News consumers are suckers for irrelevancy, and online news consumers are the biggest suckers. News is an interruption system. It seizes your attention only to scramble it. Besides a lack of glucose in your blood stream, news distraction is the biggest barricade to clear thinking.
7. The news changed the structure of our brain
Our brain works in such a way that the activities that we practice more often reinforce the neural connections that enable such activities. And conversely: the less we practice a certain activity, unless reinforced will be the pathways responsible for it, to the point that they may be replaced by other pathways related to the activities that most practice.
The consumption of news reinforce the pathways associated with the shallow thinking and multitasking, at the expense of those related to deep thinking and concentration, and this can lead to a decrease in the ability to read in depth and, in consequence, to think with depth.
Deep reading is indistinguishable from deep thinking. When you consume news, your brain structurally changes. This means that the way you think changes. Regaining the capacity for concentration and contemplation will take nothing less than a radical news-free diet.
8. The news have a cost
The news affecting our productive in three ways: first, its consumption requires time (a time that we could devote to other things); in the second place, their consumption leads to a time of “refocalización”: after the disruption they cause, we need a time to re-focus on the task you were doing before the interruption; in the third place, the news distract us even hours after consumption: you may return to our mind even days after, interrupting our thoughts.
Information is no longer a scarce commodity. But attention is. Why give it away so easily? You are not that irresponsible with your money, your reputation or your health. Why give away your mind?
9. The news breaks the relationship between popularity and achievement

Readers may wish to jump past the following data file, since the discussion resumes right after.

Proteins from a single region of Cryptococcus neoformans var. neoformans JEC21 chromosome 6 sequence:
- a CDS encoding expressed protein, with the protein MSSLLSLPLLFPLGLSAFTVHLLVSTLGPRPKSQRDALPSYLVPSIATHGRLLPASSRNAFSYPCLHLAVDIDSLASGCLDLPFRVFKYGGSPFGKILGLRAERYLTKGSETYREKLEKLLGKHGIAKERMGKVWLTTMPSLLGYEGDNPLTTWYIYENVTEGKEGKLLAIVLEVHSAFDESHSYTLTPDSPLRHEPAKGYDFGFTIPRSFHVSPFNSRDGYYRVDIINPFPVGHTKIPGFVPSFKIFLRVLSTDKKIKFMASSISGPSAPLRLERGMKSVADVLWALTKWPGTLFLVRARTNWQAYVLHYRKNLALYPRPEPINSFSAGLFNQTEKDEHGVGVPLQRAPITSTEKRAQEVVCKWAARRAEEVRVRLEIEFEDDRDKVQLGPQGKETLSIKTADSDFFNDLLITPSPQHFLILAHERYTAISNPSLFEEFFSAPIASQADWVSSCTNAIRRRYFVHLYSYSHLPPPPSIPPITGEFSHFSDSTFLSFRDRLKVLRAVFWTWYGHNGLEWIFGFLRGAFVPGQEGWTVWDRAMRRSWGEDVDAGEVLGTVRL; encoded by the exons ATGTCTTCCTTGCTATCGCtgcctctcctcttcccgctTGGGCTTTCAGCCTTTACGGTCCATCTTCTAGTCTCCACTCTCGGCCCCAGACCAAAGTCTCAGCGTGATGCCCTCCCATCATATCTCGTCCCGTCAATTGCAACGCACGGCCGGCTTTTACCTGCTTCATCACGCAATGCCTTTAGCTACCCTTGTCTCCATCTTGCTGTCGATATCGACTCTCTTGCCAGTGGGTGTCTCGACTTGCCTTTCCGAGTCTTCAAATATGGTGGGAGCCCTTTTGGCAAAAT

The media of mass communication have contributed to create the concept of “fame”. The result is that the people who are famous, usually are for reasons that have little relevance to our lives:
The media grants fame to movie stars and news anchors for scant reason. News sunders the relationship between reputation and achievement. The tragedy is that pop notoriety crowds out the achievements of those who make more substantive contributions
10. The news is produced by journalists
Not all journalists have the time or the capacity to develop in-depth analysis of the news. And what is true is that, a priori, it is difficult to differentiate between a professional, capable and independent, and the other superficial, simplistic, or hidden interests.
In addition, it is likely that few of the news I consume to be original or true works of research. Generally, tend to be copies of other news, or other sources, which increases the risk of errors and their irrelevance:
Many reporters cobble together the rest of the news from other people’s reports, common knowledge, shallow thinking and whatever the journalist can find on the internet. Some reporters copy from each other or refer to old pieces, without necessarily catching up with any interim corrections. The copying and the copying of the copies multiply the flaws in the stories and their irrelevance.
11. The news are sometimes wrong; the predictions, always
Even assuming the good faith of the media, the news are not always true: sometimes, budgets minimum editorial, or simple lack of time, making it difficult to check everything that is published.